The Struggle for a Merciful God

Luther had entered the monastery to reach perfection and to find a merciful God. He had, however, no secret sins to confess and no gross worldliness to renounce. How could this become such a passionate struggle for him – and eventually cause the breakup of the Church and determine its history for centuries?  

Is there another explanation but Luther’s morbid and unbalanced mind? Many have certainly thought that the real cause of the Reformation was the Reformer’s abnormal and overwrought mental life.  

However, Luther did not take a chosen path, but the one that the Church had assigned to him. It was normal for the Church to advise those, who took their relationship with God seriously and strove for perfection, to do penance and to renounce the world by entering into monastic life.  

When the Church in its confession demanded that he must confess all his sins, he would understand this so literally that he had to admit that such honesty was impossible for him.   When his confessor said to him: “Ach es muss doch nicht alles so hart sein” (“It should not be taken so seriously”), he could neither understand nor accept such thinking. He took the Words of the Scripture seriously. He would follow the path of inviolable consistence to the bitter end.   The Scripture said that Jesus kept company with publicans and sinners, yes, even accepted street girls, must have been felt as a violation of all moral order and dignity in those day. The radicalism of Jesus’ words and life was probably the most radical attack on human existence ever.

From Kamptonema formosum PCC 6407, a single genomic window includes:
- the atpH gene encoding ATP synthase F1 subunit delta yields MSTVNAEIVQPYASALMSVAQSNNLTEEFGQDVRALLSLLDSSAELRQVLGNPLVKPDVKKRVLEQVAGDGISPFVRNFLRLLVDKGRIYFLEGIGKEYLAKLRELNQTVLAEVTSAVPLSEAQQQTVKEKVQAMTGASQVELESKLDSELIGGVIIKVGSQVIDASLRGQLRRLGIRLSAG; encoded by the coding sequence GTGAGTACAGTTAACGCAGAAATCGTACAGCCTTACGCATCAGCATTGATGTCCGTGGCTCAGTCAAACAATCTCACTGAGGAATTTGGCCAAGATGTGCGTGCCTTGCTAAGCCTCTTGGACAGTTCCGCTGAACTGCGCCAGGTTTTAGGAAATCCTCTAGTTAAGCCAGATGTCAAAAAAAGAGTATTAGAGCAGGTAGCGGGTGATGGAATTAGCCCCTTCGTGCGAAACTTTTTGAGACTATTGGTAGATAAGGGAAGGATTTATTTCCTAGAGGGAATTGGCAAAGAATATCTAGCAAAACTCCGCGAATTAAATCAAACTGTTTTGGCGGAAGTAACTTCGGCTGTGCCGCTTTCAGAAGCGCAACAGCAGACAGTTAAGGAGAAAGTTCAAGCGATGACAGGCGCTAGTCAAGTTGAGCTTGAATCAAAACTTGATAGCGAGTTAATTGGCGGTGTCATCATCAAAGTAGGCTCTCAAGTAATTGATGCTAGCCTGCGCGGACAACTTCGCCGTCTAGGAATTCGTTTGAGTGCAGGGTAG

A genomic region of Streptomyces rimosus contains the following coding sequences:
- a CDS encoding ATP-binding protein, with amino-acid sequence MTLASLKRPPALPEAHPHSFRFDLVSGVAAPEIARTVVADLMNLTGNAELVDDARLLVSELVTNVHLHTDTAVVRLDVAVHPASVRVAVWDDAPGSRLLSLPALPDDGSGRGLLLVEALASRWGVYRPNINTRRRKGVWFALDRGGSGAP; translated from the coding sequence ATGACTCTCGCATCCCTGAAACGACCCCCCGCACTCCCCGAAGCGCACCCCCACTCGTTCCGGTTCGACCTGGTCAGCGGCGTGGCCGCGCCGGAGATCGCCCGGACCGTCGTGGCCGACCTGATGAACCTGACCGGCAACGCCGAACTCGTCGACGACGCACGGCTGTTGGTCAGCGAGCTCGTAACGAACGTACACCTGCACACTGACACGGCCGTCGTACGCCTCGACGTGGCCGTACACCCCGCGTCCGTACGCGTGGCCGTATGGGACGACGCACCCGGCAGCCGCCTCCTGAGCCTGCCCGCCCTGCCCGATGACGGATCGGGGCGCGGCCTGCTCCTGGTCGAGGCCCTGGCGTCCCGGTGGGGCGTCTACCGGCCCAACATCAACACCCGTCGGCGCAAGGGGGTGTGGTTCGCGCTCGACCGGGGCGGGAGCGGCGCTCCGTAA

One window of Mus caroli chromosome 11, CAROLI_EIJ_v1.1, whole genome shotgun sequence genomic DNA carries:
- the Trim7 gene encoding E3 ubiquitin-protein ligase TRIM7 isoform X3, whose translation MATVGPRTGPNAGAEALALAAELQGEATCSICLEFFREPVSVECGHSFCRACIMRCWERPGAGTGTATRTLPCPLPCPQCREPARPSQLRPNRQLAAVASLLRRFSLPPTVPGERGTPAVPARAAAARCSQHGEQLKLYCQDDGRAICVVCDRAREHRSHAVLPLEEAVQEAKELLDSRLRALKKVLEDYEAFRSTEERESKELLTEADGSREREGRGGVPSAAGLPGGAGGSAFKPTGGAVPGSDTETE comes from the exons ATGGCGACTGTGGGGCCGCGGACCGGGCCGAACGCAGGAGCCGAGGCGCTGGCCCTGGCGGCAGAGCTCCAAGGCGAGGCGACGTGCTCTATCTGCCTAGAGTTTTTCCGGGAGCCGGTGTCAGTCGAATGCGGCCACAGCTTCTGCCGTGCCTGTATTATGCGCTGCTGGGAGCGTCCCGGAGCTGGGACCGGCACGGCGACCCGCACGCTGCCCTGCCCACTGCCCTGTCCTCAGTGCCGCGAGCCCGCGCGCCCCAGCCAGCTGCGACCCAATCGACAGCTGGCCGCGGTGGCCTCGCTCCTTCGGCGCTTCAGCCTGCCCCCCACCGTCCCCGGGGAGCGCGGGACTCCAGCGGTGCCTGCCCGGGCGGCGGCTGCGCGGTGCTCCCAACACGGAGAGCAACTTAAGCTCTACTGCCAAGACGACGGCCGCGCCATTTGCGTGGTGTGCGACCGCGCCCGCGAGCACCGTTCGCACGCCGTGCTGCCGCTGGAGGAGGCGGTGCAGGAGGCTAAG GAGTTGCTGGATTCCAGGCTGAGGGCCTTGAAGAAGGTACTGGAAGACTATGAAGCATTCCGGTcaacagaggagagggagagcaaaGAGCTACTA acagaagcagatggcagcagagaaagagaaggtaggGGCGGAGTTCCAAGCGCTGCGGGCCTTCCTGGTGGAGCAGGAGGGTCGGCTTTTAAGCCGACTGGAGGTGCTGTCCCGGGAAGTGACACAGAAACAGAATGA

However, it didn’t take long before the Church of the time had the radicalism cut into shape: On the one hand, it kept the Gospel and the message of reconciliation and forgiveness that lay in Jesus’ life and death, but, on the other hand, it saw to it that it was not without terms and conditions. Man also had to make an effort in everyday life by fasting, praying and almsgiving. It was virtually agreed that salvation only could be granted to man through the grace and mercy of God – man’s own effort.